For the last 50 years, educator Muriel Roy, Catholic priest Anselme Chiasson and banker Martin Legere have been the unassuming generals in the campaign to preserve the French language and culture of the sizable Acadian community in this English-speaking Canadian province.

So successful have been their efforts that French President Jacques Chirac recently traveled to this cradle of Acadian culture and presented all three with France's Order of Merit.

You might think this is the sort of event that would be widely celebrated next door in French-speaking Quebec, where provincial leaders propose to break away from Canada and create their own country. But when it comes to the Byzantine politics of Quebec separatism, nothing is simple or straightforward.

Truth be told, a recent resurgence of the Acadian community here in Atlantic Canada presents something of an inconvenient development for Quebec separatists, putting even more emotional distance between Canada's two largest French-speaking communities.

All along, the Quebec separatist argument has been that the Canadian model of one country, two languages is a hollow promise that will lead, inevitably, to the gradual extinction of French language and culture in North America.

But if 300,000 Acadians in New Brunswick can preserve their culture and language while remaining under the Canadian flag, it stands to reason that 6 million French-speaking Quebecois could surely do the same. That not-so-subtle message was hammered home this month by Canadian Prime Minister Jean Chretien as he played host in New Brunswick to the biennial meeting of La Francophonie, the Paris-based organization of 49 countries and territories where French is spoken by the majority or a minority of the people.

This history of Canada's two French-speaking communities began to diverge with the British defeat of the French army in North America in 1759. While the British governors seemed content to rule the large French community in Quebec, British officials in Nova Scotia ordered the mass expulsion of the French settlers. In the diaspora that resulted, some Acadians returned to France, while others fled to the southern United States, forming the basis of the Cajun community in Louisiana. Still others took refuge in remote areas of northern New Brunswick.

According to historian Maurice Basque, director of Acadian studies at the University of Moncton, this diaspora mentality continues to define the Acadian personality. "Like all minorities, Acadians have needed to compromise in order to survive--it's a daily business with us," Basque said. "In Quebec, where the French-speaking community is large and constitutes a majority, they can afford to take a more confrontational approach."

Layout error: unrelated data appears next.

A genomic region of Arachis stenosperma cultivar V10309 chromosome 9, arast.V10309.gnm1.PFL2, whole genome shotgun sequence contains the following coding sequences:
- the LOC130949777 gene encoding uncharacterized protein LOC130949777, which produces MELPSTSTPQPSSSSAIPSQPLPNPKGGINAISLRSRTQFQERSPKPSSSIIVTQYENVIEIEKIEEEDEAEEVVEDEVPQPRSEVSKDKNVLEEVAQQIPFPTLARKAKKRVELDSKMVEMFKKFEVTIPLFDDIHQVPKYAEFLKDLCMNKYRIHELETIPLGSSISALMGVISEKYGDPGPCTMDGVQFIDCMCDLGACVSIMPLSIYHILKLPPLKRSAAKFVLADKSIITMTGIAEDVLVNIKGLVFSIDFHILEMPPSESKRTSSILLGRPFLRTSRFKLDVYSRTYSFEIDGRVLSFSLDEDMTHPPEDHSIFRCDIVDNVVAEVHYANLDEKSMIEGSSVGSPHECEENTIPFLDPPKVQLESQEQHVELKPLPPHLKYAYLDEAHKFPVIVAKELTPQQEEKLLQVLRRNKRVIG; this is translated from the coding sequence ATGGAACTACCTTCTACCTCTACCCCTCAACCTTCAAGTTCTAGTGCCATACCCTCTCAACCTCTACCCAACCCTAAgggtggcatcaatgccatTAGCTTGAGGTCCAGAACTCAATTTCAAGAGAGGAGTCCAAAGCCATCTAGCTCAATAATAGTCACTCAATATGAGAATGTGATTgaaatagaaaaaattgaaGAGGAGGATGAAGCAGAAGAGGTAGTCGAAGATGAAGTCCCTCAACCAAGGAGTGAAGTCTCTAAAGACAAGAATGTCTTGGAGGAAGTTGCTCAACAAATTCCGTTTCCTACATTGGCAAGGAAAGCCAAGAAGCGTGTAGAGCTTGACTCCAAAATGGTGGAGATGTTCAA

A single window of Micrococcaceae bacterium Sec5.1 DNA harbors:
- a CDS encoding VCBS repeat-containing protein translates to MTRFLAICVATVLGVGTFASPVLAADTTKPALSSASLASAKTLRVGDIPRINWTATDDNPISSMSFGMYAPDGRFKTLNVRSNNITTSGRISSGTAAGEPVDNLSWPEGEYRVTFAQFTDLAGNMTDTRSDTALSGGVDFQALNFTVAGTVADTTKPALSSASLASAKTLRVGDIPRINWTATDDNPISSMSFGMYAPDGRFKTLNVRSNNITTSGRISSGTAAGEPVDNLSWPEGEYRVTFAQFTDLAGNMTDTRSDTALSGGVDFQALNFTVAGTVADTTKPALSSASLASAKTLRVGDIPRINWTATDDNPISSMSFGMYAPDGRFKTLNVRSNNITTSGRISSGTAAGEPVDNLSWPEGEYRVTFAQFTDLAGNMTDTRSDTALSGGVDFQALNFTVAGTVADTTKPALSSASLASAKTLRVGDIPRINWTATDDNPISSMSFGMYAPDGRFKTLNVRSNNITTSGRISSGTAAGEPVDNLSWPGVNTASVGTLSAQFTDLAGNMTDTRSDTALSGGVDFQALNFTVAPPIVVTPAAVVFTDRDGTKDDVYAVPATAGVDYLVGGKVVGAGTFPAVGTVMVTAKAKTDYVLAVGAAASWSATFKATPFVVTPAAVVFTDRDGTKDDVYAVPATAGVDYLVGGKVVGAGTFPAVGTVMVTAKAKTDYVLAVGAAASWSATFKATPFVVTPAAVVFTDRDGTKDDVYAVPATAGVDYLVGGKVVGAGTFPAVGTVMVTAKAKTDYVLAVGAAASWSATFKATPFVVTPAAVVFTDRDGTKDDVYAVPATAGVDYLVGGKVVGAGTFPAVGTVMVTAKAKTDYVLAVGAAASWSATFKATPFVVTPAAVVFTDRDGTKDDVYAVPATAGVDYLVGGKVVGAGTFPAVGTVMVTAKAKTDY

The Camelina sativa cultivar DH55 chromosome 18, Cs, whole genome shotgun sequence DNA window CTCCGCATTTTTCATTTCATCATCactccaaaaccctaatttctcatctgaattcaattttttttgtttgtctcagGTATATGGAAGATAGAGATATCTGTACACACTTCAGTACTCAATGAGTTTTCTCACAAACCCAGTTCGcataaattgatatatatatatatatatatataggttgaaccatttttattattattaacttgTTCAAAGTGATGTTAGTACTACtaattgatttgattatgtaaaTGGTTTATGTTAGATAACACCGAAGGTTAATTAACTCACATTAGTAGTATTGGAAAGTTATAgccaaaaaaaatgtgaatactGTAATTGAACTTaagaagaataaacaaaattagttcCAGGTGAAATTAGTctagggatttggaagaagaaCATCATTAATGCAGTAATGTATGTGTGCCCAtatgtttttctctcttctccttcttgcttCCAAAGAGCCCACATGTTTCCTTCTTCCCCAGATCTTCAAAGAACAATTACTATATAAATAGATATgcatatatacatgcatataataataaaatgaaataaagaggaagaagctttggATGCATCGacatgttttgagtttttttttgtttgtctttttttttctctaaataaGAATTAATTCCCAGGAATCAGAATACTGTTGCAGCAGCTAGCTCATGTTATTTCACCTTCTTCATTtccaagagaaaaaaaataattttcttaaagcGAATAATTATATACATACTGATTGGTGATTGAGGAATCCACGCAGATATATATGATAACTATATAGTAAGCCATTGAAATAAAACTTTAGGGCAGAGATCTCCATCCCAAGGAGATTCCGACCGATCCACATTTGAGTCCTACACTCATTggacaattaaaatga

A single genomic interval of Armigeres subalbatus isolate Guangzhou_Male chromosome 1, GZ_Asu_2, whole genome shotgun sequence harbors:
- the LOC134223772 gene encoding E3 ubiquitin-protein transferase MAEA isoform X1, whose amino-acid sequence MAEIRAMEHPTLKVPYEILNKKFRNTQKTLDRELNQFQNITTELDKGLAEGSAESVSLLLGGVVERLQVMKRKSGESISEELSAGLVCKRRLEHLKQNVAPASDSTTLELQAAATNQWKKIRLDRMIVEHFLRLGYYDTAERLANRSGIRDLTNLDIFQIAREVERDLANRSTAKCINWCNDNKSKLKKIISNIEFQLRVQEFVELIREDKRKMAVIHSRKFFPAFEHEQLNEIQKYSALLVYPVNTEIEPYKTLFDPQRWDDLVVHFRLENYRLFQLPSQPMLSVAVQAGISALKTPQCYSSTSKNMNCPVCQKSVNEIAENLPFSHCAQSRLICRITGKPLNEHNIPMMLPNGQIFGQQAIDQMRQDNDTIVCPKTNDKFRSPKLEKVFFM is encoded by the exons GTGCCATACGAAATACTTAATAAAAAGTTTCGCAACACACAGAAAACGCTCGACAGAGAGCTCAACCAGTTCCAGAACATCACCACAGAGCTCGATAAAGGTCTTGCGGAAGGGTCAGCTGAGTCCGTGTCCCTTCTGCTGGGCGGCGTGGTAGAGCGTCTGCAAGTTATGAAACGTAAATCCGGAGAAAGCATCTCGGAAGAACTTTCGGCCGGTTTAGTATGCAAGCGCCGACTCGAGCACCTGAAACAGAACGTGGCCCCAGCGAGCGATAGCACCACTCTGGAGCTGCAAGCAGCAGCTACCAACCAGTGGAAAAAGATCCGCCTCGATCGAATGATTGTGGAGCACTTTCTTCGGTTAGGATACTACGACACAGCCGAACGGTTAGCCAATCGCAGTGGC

"We have a different history, a different culture, a different view of being Canadian," explained Roy as friends and relatives waited to get a peek at the medal Chirac had pinned on her dress, right next to her Order of Canada pin.

Like most Acadians, Roy does not support Quebec's secessionist movement. For them, the Canadian government has been a protector against the sometimes hostile policies of the English-speaking majority in New Brunswick. And Acadians wonder how long the federal government would honor its commitment to bilingualism if Quebec were to secede, taking with it nearly 90 percent of the country's French speakers.

Over the years, other differences in outlook have developed between the Acadians and their French-speaking neighbors.

While Acadians thank the Catholic Church for helping to keep their culture alive over the last century, modern Quebeckers have largely turned away from a church they blame for conspiring with the English elite to keep them backward and poor.

Acadians bristle at the sometimes condescending attitude that many Quebeckers still display toward them.

Michel Venne, the deputy editor of Quebec's leading separatist newspaper, Le Devoir, says the difference in mind-set between the Quebecker and the Acadian is summed up nicely by a recent controversy over the name of the city of Moncton, where this year's Francophonie meeting was held.

Shortly after the city was selected, the head of the staunchly separatist Saint Jean Baptiste Society in Quebec suggested that New Brunswick find a name for the city other than that of the British general who carried out the expulsion of the French-speaking Acadians. But Acadians, said Venne, would have nothing to do with it.

"For the Acadians, it is enough to take quiet revenge knowing that they have finally triumphed over their oppressors," Venne said. "Quebeckers prefer unconditional surrender."